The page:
The city of Philadelphia shuttered CSS because, hypothetically, a same-sex couple could approach CSS for a “home study” (an intimate, detailed family evaluation) that the agency could not complete in a way that both affirms same-sex marriage and remains consistent with its Catholic beliefs. CSS stated that it would help such couples find a different agency (there are dozens across the city) that could complete the “home study,” and noted that no same-sex couple has ever approached it. Yet the city refused all compromise.
Although the Fulton case specifically involves the Catholic Church, freedom of religious practice for all is at stake. If Philadelphia gets its way, the Court will have handed governments a legal tool to use against minority religious communities.
Some argue that, on the contrary, a decision favoring CSS is more likely to enable discrimination against religious minorities. This claim rests upon the same illogical—and profoundly dangerous—distortion activists use to claim anti-LGBT discrimination: misrepresenting freedom of association and pursuit of a religious mission as a “license to discriminate.”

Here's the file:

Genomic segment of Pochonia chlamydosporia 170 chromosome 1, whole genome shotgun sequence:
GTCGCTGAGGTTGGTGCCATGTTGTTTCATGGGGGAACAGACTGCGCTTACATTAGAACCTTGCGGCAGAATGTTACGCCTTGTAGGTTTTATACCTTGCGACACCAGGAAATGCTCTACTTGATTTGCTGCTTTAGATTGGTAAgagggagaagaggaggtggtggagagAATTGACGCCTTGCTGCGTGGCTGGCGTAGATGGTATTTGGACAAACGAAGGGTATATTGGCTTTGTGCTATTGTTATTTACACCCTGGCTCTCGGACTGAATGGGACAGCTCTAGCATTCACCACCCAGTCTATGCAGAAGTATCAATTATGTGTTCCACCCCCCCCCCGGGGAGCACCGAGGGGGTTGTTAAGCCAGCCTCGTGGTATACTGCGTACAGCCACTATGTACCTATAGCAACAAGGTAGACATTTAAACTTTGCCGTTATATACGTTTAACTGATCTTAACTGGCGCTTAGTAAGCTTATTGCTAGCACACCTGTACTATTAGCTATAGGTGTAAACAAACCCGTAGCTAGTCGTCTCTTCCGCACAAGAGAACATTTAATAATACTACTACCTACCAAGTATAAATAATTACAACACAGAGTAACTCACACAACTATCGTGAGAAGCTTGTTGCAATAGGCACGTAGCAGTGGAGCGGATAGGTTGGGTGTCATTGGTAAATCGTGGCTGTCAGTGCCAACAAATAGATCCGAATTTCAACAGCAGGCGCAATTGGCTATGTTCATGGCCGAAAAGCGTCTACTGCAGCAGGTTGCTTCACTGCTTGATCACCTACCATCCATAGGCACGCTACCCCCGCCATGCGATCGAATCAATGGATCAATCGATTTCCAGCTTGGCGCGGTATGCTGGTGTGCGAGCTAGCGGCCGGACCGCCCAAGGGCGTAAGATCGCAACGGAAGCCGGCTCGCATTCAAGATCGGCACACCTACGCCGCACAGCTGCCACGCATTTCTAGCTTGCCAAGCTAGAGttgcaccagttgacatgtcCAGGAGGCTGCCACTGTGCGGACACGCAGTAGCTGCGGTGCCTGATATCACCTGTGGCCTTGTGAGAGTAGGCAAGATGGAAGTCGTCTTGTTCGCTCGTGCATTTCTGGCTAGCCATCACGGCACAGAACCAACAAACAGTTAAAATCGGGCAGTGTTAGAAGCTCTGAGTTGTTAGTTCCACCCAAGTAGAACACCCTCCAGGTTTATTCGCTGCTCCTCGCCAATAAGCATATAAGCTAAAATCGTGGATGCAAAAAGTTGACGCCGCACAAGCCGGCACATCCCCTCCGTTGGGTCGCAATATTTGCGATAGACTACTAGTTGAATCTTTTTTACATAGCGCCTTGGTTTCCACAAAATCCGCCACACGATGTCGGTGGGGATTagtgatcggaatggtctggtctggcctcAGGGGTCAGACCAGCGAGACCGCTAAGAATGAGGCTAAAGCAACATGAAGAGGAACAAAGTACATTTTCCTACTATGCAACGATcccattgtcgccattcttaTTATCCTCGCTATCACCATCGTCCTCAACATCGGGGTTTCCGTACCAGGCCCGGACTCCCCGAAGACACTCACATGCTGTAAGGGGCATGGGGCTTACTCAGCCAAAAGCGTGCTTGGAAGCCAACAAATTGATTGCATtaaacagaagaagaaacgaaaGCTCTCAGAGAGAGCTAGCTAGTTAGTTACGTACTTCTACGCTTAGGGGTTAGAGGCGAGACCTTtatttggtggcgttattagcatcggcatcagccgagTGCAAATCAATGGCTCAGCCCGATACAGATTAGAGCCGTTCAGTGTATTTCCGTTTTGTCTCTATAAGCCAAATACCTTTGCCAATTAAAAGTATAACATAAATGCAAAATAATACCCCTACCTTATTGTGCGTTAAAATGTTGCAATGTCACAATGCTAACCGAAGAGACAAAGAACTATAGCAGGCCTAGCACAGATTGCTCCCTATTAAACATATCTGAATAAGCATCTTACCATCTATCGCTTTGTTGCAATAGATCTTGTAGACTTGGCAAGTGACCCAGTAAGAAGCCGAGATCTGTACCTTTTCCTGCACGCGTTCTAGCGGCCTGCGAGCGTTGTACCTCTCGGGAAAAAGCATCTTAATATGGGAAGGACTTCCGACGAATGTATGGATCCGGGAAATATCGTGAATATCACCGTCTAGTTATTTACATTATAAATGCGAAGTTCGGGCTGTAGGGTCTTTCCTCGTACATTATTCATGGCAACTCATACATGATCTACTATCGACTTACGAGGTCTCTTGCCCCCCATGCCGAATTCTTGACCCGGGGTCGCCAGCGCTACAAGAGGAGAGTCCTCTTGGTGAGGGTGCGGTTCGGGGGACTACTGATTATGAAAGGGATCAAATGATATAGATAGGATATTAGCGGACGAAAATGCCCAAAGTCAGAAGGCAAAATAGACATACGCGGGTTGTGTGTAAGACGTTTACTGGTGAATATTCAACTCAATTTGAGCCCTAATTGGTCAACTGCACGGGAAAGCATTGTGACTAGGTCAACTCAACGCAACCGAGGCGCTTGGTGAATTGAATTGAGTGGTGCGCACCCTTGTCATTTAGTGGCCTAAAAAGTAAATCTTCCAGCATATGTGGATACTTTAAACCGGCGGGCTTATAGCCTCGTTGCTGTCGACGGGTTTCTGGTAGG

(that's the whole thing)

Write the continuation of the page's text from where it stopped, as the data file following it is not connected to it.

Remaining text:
Another agency, South Carolina’s Miracle Hill Ministries, has become a national focal point due to its religious limitations. Like CSS, Miracle Hill is a religious ministry, committed to serving foster children in accordance with its beliefs. But unlike CSS, Miracle Hill makes evangelism part of its mission, and requires those who wish to provide services under its auspices to sign a statement affirming its doctrine.
Two things are immediately obvious: first, the aforementioned requirement entirely precludes, for instance, a Jewish family from providing services through Miracle Hill; second, this is in no way discriminatory. Miracle Hill does not prevent Jews—or anyone else—from serving as foster parents. Nor does it impinge upon anyone else’s religious expression. The public square is big enough for everyone.